Castles and crossing the Ardennes

Trip Start Apr 11, 2012
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Trip End Oct 10, 2012


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Flag of Belgium  , The Ardennes,
Sunday, September 9, 2012

I almost forgot there were castles in Germany, but luckily I am in the right place to see them. I got to the Rhine after a day of riding, then spent a day and a half riding along the Rhine, then Mosel River enjoying myself immensely. I took a guided tour of two castles, Marksburg and Eltz. The first was a simple fortress style fortress along the Rhine, so it lacked some comforts. There was only one fireplace, one toilet (your stuff dropped over the side, coating the outside castle wall on the way down…advanced tech), and only one room with a wooden floor. The rest was cold stone rooms.

Eltz Castle was much different. It was quite impressive. The castle has 80 rooms, 40 fireplaces, and 20 toilets. The rooms were covered in 500-year-old oak, as well. They don't allow pictures inside the castle, unfortunately. They had three rooms of gold, silver, and jewel encrusted items just to complete the package. I gather that the owners of this castle have always been rather rich.

I had my second spoke-breaking incident of my trip the first day out of Frankfurt. That is one of the problems with riding a delicate road bike on a tour. I got it replaced the next day at a bike shop in Koblenz (named for the confluence of the rivers Rhine and Mosel). Sadly, though they did replace the spoke, the guy who was truing the wheel was an incompetent moron. He insisted that he couldn’t get a quarter-inch bump out of the wheel and gave me back the wheel. Say what?! This is a bike shop, no? I am supposed to pay you so I can ride on a wheel that has a ridiculous bump in the rim? I honestly couldn’t believe that the guy was actually refusing to complete the job. Luckily, I had a spoke wrench with me, so after an hour of messing around with the wheel on the sidewalk in front of the bike shop, I fixed it. Some bike shop.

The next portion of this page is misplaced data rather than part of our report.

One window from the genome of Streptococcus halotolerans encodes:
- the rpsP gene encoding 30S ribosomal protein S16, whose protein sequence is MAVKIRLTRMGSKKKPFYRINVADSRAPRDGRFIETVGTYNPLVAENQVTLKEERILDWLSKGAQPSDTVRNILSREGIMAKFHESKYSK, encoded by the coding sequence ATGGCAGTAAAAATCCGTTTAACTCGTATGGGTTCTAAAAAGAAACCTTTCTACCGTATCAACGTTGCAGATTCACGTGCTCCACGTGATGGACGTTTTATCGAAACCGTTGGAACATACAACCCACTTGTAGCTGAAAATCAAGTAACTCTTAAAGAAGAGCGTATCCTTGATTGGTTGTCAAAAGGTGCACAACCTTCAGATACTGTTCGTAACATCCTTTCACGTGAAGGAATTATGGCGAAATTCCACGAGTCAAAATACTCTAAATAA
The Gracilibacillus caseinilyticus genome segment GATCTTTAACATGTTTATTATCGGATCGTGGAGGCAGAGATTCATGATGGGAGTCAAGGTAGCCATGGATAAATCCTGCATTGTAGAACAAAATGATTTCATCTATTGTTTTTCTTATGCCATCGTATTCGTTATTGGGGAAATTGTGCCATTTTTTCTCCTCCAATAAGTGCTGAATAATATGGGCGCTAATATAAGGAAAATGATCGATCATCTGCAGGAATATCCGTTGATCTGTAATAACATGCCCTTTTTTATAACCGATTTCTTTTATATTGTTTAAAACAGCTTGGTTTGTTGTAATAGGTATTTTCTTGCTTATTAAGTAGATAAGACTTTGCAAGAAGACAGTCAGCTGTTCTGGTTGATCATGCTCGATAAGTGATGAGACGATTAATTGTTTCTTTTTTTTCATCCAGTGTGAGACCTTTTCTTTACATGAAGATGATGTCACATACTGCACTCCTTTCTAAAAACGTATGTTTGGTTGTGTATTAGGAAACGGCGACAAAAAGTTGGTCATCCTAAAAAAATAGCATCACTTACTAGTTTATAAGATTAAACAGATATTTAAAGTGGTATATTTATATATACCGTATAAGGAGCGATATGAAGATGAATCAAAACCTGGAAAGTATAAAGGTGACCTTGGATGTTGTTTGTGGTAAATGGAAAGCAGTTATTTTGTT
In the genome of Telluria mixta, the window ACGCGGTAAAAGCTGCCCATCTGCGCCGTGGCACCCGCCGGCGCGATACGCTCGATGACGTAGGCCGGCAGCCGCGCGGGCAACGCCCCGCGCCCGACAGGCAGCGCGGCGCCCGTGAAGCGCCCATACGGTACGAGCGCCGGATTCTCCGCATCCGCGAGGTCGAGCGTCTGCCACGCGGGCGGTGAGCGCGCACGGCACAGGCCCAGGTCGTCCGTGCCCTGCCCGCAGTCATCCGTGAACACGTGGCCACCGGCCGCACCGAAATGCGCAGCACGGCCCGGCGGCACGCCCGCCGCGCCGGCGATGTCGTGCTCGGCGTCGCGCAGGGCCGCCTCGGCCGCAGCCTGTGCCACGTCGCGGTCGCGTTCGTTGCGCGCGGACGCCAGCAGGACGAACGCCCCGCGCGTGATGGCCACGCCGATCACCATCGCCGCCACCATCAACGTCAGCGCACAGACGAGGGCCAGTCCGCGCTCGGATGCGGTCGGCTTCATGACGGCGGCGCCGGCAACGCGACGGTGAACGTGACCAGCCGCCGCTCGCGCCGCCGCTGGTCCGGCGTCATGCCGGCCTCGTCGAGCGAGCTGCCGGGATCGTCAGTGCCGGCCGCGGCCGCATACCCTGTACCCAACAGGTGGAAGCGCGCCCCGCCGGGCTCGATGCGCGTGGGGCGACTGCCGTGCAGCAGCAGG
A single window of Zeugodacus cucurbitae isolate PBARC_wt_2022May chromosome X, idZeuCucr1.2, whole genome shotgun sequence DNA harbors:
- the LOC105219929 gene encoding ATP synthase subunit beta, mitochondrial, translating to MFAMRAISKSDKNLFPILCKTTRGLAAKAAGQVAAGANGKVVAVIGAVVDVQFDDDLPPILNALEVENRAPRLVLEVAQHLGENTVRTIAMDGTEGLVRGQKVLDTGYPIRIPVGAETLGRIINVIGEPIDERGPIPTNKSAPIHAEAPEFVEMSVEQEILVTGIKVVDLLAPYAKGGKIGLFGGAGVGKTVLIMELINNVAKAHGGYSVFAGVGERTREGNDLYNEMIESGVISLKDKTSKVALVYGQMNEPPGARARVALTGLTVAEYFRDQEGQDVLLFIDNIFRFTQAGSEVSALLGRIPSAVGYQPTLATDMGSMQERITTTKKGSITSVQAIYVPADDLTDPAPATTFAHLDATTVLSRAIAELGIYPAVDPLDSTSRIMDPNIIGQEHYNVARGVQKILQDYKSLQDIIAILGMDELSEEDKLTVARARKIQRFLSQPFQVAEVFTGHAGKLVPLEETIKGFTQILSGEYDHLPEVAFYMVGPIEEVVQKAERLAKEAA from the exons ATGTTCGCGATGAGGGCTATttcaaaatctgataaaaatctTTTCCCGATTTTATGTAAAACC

After riding along the Mosel River (the tourists on the river boats swarm over the towns her) I climbed up into the Eifel/Ardennes on my way to Bitburg. I knew these weren’t mountains, but I didn’t know they would be this rough. The Germans aren’t all that kind with the grading on the roads, either. One hill I descended was a 25% grade! Ok, with my wonderfully weak road bike brakes and a trailer in tow, it was actually impossible to stop. Luckily, there was no sharp switchback to necessitate a dramatic decrease in my speed, but it was still unnerving. The sharpest climb was 18%, but I managed that without ever getting off the bike. The day ended up being long, with me getting in after dark at 8 o’clock. But, hey, 7000 feet of climbing when never getting above 1400 feet is quite a workout.

After a rest day, I passed through Luxembourg to Belgium, stopping near Bastogne. The memorial there is a large star-like structure, with the US states named on the face of the building. There is a history of the Battle of the Bulge engraved on the walls of the inside, and you can even climb up stairs to the roof. I didn’t have any time for museums or anything, but on the way to my campground I did pass through the towns the 101st fought through. Sweet.
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Comments

LeAnn on

Germany is beautiful, no doubt. My brother visits Heidelberg often since he was in his teens when we lived there a year ( I was 6), and he always has great pics.
I'll be interested to hear what your favorite place was in your travels. (Italy? My fav...)

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